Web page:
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Baffert weighs agony of
defeat with Roman Ruler

Nov 9, 2004 5:40 AM

It was a case of good news, bad news, when Bob Baffert went to Lone Star Park in Texas on Oct. 30 to saddle Roman Ruler in the Breeders’ Cup Juvenile.

The bad news is, Roman Ruler finished a dull fifth as the 2-1 favorite. The good news is, Baffert and his entourage had a great time.

True, Roman Ruler was beaten only four lengths by British invader Wilko, who paid $58.60 to win. And true, this wasn’t the greatest band of male 2-year-olds ever to look through a bridle, but still, it was significantly disappointing, because Roman Ruler is a son of 2000 Kentucky Derby winner Fusaichi Pegasus, a promising young sire, and Roman Ruler’s owners, Fog City Stables, doled out the tidy sum of $500,000 for him.

Less than a week after the defeat, Baffert was reconnoitering, re-evaluating and reconsidering, especially about removing blinkers from Roman Ruler for the Juvenile after he had worn them in a four-length victory in the Norfolk Stakes on Oct. 3.

"I took the blinkers off because I thought if he didn’t break well, he wouldn’t get too rank," Baffert explained. "He broke all right but this is the kind of horse that has to be in the mix of things. Corey (Nakatani) decided to take back and he didn’t like that.

"The horse was already done by the time they reached the stretch. Half the horses went by him by that time. He had trouble with the track. Some horses liked it, some didn’t."

Nakatani, who won the Oak Tree riding championship with 21 victories, concurred.

"He was slipping the whole way and not handling the track," the jockey said. "He’s better than that. He never tried. His head was in the air the whole way."

So it was back to the drawing board, or more precisely, the operating table, for Roman Ruler, who last Sunday underwent surgery to remove an undescended testicle. He has been a ridgling since Baffert got him, and not a colt, as listed in the Daily Racing Form’s past performances on Breeders’ Cup day. "He’s always been a ridging," Baffert said. A ridgling, monorchid or cryptorchid is, in veterinarian’s terms, "is a male horse of any age that has only one testicle in his scrotum—the other testicle was either removed or is undescended."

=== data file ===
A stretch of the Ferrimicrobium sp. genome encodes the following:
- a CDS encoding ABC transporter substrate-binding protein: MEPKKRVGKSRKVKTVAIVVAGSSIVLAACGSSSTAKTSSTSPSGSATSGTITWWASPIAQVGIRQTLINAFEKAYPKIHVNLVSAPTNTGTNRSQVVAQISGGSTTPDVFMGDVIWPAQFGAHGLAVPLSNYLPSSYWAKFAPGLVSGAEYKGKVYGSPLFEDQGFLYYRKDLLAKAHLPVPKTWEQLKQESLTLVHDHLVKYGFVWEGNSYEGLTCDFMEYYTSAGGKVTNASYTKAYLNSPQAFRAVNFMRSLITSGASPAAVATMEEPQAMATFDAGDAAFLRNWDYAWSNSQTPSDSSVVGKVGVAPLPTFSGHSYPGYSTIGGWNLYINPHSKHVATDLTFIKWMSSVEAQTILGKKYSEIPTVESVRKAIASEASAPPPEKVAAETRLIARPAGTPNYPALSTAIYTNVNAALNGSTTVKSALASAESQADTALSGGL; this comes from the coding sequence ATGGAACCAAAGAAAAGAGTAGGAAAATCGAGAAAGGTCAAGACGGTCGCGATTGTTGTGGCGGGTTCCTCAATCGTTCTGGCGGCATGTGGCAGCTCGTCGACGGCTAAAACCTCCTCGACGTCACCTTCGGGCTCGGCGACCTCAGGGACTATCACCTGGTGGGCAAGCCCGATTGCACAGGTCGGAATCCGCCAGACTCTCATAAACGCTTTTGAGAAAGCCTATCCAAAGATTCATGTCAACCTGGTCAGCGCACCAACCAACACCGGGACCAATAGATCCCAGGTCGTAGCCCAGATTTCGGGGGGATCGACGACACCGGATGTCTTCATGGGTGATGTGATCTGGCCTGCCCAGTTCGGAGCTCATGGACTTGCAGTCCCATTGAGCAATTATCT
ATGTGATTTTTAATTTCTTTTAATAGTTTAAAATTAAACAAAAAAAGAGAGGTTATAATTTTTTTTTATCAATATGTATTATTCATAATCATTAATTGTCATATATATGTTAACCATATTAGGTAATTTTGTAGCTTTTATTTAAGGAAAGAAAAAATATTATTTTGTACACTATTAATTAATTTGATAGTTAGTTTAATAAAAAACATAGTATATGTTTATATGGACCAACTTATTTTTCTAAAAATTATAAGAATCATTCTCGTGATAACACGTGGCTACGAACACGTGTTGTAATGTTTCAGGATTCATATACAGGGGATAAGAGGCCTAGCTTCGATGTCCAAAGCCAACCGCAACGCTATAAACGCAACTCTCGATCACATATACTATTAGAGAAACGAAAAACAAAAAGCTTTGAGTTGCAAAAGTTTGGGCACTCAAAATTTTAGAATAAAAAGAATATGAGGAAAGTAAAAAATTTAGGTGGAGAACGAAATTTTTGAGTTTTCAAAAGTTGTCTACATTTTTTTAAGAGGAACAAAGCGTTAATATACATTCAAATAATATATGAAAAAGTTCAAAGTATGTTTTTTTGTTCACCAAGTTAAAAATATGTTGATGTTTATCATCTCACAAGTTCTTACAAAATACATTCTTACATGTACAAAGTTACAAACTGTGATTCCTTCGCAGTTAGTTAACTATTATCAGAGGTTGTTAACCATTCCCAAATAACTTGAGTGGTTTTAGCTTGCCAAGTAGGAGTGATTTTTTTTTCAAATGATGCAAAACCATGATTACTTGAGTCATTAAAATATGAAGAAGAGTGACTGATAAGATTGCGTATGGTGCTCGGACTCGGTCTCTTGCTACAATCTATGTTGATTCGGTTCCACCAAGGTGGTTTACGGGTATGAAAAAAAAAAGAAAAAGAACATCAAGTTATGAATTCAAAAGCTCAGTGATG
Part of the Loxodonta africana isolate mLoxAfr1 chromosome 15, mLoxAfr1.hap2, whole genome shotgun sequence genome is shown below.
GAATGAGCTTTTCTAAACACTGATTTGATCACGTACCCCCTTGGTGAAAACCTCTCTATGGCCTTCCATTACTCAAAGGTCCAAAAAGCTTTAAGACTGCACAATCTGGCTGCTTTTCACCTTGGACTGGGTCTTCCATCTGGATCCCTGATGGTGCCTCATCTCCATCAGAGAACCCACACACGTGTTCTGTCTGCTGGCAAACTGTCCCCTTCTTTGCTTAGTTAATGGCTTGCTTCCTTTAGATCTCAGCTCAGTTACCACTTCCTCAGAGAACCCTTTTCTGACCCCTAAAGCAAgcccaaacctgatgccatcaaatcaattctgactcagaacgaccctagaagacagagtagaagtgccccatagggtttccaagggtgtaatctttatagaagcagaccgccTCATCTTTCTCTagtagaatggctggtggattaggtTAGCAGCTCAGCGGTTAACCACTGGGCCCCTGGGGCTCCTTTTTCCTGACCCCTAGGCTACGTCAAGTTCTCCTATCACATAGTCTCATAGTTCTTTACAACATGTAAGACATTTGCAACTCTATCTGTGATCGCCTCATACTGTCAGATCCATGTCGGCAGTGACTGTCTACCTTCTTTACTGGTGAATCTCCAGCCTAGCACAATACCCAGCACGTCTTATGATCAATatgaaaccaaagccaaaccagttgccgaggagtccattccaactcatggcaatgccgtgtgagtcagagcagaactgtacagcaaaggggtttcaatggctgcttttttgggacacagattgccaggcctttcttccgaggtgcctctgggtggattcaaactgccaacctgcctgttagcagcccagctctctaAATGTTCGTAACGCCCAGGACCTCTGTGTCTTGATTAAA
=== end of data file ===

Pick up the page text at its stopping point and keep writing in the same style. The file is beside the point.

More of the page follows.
Running under such a physical impairment can smart, especially at speeds approaching 40 miles an hour.

"I’ll freshen him up now," Baffert said. "The undescended testicle needed to be taken out because it was hurting him. It’s very painful for some horses and his attitude was getting bad because of that. If all goes well I’ll bring him back in February."

Losing aside, Baffert raved about the hospitality he ­­received at Lone Star Park in Grand Prairie near Dallas, cite of the 21st Breeders’ Cup World Thoroughbred Championships.

"It was fantastic," Baffert said. "They did a great job. Corey Johnson, the president of Lone Star, he’s awesome. His staff feeds off of his attitude and his attitude is really positive. He’s one of the reasons I race in Texas. He hires people with the right attitude. A smaller track like that actually does a better job than the bigger tracks because they know they have to work harder at it.

"Sometimes the major tracks take things for granted. They figure all they have to do is open the gates and people will show up."

Baffert even had praise for Lone Star’s racing officials, specifically the stewards who allowed Better Talk Now to stand as the winner of the Turf despite an eventful incident involving him and three other horses in the stretch run.

"That was a good call," Baffert said. "They realized that there was a little something going on but the best horse won."

Which may not have been the case in the Juvenile, but only time, and perhaps surgery, will tell.

The homestretch

Gary Stevens chose not to ride in the Breeders’ Cup, citing insufficient insurance coverage for jockeys at Lone Star Park. It was not a grandstand play, the Hall of Fame rider said, but the jury is still out as to how effective the move was.

"Their insurance bumped up to $500,000 for the days of the Jockey Challenge and the Breeders’ Cup, but the reality of it is, I think they’re going back to $100,000 coverage when the regular meet starts, and that’s unacceptable," Stevens said. "I’m not necessarily trying to make a statement. I’m trying to look out for myself and the other riders. I’m not going to take that chance with my family’s future in jeopardy."

”¡ It was a depressing week for Richard Mandella. The Hall of Fame trainer lost two stars to retirement, 2003 Breeders’ Cup Classic winner Pleasantly Perfect and 2003 Juvenile Fillies champion Halfbridled.

"It was the same problem we found when we turned her out earlier this year," Mandella said of the 3-year-old Halfbridled. "It was a reaction between her cannon bone and the splint bone." In a business where it can hurt to fall in love with horses, Mandella understandably grew fond of both, especially Pleasantly Perfect, who, as a 6-year-old, was with Mandella longer than Halfbridled. "It will be tough to find another one like him," Mandella said.